A pair of cute widdle otters share a glass display with a small waterfall and all the snacks they can grab in exchange for performing for customers every few hours on cue. Contained in one thigh-level circular tank were a pair of small stingrays you could reach in and touch — in fact, the signs encouraged it. My son reached in and stroked one along its spine, just as instructed. It hissed at him. He was disappointed with marine life in general.
The aquarium also had an outdoor balcony that allowed pleasant views not only of Superior Bay, but also of the nearby architectural oddity called the Aerial Lift Bridge.
Built many decades ago almost surreptitiously to circumvent a local zoning dispute between disgruntled neighborhoods, the bridge is unique in that — rather than split in twain like a pair of saluting ramps whenever ships need to pass in and out of the bay, just as most such bridges do in movies right before Our Hero uses a car or motorcycle to jump Knievel-style from one half to the other — the entire bottom of the bridge ascends as one solid section, an elevator the size of a city block.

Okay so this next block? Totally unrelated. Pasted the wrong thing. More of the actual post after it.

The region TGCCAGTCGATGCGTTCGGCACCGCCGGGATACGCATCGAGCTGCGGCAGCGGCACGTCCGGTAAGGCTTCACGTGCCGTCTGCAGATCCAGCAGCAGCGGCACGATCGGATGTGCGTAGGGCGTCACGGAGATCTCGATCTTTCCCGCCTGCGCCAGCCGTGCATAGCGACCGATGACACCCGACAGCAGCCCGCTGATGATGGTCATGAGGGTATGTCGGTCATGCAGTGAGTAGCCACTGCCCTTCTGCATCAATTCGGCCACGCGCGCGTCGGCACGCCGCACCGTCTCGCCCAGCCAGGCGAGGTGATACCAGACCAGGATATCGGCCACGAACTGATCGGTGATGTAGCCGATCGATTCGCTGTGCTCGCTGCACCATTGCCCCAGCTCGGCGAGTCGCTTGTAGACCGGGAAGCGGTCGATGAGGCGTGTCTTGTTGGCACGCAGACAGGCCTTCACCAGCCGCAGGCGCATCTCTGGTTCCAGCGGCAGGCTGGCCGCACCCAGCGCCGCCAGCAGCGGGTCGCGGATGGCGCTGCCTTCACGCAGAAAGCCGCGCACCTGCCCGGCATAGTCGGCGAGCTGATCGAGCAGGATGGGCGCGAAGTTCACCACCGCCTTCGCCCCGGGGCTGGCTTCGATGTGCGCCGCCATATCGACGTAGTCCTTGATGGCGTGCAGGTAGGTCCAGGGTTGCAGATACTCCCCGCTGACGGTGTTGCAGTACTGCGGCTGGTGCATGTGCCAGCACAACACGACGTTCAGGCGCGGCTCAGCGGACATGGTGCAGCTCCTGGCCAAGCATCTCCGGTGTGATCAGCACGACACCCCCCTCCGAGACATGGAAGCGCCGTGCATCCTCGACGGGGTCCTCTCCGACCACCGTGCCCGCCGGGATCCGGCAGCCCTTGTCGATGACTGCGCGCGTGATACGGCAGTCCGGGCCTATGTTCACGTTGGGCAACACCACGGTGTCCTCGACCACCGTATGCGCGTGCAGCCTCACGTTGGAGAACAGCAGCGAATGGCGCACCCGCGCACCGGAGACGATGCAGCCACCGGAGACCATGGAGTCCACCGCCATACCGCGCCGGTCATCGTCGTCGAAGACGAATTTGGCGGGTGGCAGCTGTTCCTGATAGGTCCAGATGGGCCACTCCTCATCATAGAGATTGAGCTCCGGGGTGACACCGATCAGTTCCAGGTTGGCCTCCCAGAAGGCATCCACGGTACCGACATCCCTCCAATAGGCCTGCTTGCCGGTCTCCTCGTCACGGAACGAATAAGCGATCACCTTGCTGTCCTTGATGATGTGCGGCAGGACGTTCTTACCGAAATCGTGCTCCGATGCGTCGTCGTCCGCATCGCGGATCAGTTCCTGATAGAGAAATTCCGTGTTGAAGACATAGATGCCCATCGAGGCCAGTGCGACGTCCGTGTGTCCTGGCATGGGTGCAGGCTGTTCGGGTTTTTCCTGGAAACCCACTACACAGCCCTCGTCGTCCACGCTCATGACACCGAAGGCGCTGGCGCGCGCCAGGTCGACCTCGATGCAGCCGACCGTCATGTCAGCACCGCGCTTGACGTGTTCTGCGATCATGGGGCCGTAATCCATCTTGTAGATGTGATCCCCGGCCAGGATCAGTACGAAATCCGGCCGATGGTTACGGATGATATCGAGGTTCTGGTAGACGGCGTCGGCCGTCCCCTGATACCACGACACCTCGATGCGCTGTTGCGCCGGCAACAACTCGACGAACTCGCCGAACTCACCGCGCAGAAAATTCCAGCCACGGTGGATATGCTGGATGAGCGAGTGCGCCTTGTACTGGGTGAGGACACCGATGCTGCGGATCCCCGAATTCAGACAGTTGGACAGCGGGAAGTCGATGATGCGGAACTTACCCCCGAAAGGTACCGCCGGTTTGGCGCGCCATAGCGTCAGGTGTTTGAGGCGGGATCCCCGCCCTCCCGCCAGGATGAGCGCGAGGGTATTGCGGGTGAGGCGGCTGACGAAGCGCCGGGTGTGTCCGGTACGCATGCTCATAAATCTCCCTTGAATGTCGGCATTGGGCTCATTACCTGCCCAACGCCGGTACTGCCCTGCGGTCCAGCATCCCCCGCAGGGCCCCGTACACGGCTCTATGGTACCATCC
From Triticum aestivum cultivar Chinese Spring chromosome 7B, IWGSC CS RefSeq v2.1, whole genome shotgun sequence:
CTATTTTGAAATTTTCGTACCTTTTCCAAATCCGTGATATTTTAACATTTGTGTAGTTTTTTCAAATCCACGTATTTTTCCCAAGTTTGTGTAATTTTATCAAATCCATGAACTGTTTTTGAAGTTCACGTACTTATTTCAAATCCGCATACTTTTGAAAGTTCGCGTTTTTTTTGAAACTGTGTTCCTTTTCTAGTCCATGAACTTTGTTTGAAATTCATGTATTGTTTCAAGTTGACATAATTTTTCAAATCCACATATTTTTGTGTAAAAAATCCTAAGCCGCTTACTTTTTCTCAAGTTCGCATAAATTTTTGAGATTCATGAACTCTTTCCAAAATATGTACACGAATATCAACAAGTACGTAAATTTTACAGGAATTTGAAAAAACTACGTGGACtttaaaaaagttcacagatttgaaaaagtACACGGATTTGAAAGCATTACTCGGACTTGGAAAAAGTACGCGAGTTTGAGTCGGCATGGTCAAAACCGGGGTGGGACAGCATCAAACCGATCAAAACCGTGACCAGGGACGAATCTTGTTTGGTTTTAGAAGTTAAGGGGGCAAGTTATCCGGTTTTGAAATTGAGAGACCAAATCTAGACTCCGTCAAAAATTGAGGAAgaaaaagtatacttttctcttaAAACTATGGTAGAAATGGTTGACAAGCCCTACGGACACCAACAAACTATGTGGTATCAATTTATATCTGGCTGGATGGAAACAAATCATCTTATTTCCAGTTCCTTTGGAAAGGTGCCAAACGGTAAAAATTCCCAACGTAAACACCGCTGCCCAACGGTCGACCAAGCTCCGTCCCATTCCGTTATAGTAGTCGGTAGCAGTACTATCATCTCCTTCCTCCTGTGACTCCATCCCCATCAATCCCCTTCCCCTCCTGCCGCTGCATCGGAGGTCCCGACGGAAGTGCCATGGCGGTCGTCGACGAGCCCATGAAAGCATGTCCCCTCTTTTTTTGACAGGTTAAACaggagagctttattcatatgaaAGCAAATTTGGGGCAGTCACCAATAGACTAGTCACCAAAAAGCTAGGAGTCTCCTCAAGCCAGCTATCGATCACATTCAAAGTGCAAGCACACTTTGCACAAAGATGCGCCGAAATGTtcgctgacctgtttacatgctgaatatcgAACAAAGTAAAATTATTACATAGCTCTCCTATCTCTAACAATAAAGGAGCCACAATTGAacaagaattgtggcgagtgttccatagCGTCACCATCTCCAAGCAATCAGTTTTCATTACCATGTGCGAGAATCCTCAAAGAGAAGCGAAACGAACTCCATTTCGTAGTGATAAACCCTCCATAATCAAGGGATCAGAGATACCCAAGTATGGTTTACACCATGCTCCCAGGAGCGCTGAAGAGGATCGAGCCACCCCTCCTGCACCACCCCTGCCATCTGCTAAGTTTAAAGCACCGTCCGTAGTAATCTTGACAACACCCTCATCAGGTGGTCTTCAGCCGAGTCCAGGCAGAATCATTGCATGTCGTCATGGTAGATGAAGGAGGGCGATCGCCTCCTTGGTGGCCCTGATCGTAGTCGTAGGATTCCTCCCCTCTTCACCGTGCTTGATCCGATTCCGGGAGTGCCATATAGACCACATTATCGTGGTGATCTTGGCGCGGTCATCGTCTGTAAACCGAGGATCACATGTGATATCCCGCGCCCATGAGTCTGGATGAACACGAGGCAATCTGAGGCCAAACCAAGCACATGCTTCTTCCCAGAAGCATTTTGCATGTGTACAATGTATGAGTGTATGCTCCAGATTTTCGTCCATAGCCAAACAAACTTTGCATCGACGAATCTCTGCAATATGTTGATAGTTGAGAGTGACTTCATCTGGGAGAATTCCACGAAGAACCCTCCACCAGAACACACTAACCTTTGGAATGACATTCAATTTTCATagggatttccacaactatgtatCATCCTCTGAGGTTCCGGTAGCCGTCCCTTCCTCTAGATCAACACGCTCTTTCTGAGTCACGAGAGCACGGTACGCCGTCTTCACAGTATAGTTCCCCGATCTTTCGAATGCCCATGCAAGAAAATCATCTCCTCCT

Admittedly, it’s more effective to see this happen live rather than to look at photos and try to imagine the big deal.
To be continued! Next time: the Lake Superior.
I deleted one superfluous, uninformed paragraph of wonderment at the Cloquet gas station’s full-service model. Not until later vacations would we learn that a few states such as New Jersey still have full-service gas stations and, in fact, have outlawed self-service. This is weird to us.]
[Link enclosed here to handy checklist for previous and future chapters, and for our complete road trip history to date. Thanks for reading!]